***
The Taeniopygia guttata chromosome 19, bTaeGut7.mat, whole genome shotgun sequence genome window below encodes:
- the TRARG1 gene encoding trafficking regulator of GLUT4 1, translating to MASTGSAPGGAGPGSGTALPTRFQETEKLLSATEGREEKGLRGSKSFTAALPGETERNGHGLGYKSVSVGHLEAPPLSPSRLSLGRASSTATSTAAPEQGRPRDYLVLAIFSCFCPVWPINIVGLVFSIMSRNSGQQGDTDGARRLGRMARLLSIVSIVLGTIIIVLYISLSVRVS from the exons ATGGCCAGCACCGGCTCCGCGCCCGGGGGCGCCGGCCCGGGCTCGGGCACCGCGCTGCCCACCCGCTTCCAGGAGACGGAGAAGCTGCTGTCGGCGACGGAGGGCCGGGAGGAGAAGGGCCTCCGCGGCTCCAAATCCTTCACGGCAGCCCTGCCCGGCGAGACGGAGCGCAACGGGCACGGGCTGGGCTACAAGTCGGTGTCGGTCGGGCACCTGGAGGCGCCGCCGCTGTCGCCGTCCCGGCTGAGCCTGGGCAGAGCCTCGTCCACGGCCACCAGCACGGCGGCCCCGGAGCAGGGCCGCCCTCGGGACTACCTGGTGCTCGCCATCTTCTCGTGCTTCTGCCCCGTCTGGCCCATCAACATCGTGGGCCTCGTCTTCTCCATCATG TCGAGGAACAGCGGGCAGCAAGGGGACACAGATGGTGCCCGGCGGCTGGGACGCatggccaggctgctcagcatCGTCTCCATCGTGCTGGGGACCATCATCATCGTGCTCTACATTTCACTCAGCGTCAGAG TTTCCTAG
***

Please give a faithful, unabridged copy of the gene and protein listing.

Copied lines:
The Taeniopygia guttata chromosome 19, bTaeGut7.mat, whole genome shotgun sequence genome window below encodes:
- the TRARG1 gene encoding trafficking regulator of GLUT4 1, translating to MASTGSAPGGAGPGSGTALPTRFQETEKLLSATEGREEKGLRGSKSFTAALPGETERNGHGLGYKSVSVGHLEAPPLSPSRLSLGRASSTATSTAAPEQGRPRDYLVLAIFSCFCPVWPINIVGLVFSIMSRNSGQQGDTDGARRLGRMARLLSIVSIVLGTIIIVLYISLSVRVS from the exons ATGGCCAGCACCGGCTCCGCGCCCGGGGGCGCCGGCCCGGGCTCGGGCACCGCGCTGCCCACCCGCTTCCAGGAGACGGAGAAGCTGCTGTCGGCGACGGAGGGCCGGGAGGAGAAGGGCCTCCGCGGCTCCAAATCCTTCACGGCAGCCCTGCCCGGCGAGACGGAGCGCAACGGGCACGGGCTGGGCTACAAGTCGGTGTCGGTCGGGCACCTGGAGGCGCCGCCGCTGTCGCCGTCCCGGCTGAGCCTGGGCAGAGCCTCGTCCACGGCCACCAGCACGGCGGCCCCGGAGCAGGGCCGCCCTCGGGACTACCTGGTGCTCGCCATCTTCTCGTGCTTCTGCCCCGTCTGGCCCATCAACATCGTGGGCCTCGTCTTCTCCATCATG TCGAGGAACAGCGGGCAGCAAGGGGACACAGATGGTGCCCGGCGGCTGGGACGCatggccaggctgctcagcatCGTCTCCATCGTGCTGGGGACCATCATCATCGTGCTCTACATTTCACTCAGCGTCAGAG TTTCCTAG